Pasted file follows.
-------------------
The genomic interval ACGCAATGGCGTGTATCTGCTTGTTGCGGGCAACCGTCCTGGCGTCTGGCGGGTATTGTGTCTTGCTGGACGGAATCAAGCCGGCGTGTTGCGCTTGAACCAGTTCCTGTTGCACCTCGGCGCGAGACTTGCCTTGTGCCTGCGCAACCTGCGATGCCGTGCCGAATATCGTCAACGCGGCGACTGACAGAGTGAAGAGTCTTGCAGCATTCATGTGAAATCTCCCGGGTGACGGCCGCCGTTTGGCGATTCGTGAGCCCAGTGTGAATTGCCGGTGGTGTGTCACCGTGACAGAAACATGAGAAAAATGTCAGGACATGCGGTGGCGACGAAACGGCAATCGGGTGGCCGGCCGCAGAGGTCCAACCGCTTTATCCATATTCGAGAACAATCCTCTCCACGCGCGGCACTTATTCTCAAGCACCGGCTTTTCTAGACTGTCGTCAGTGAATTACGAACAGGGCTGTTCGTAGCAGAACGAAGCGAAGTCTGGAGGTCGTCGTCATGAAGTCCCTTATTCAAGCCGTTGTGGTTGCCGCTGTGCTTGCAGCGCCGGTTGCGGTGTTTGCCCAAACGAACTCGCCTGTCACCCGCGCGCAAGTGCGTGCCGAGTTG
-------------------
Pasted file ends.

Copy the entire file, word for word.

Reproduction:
The genomic interval ACGCAATGGCGTGTATCTGCTTGTTGCGGGCAACCGTCCTGGCGTCTGGCGGGTATTGTGTCTTGCTGGACGGAATCAAGCCGGCGTGTTGCGCTTGAACCAGTTCCTGTTGCACCTCGGCGCGAGACTTGCCTTGTGCCTGCGCAACCTGCGATGCCGTGCCGAATATCGTCAACGCGGCGACTGACAGAGTGAAGAGTCTTGCAGCATTCATGTGAAATCTCCCGGGTGACGGCCGCCGTTTGGCGATTCGTGAGCCCAGTGTGAATTGCCGGTGGTGTGTCACCGTGACAGAAACATGAGAAAAATGTCAGGACATGCGGTGGCGACGAAACGGCAATCGGGTGGCCGGCCGCAGAGGTCCAACCGCTTTATCCATATTCGAGAACAATCCTCTCCACGCGCGGCACTTATTCTCAAGCACCGGCTTTTCTAGACTGTCGTCAGTGAATTACGAACAGGGCTGTTCGTAGCAGAACGAAGCGAAGTCTGGAGGTCGTCGTCATGAAGTCCCTTATTCAAGCCGTTGTGGTTGCCGCTGTGCTTGCAGCGCCGGTTGCGGTGTTTGCCCAAACGAACTCGCCTGTCACCCGCGCGCAAGTGCGTGCCGAGTTG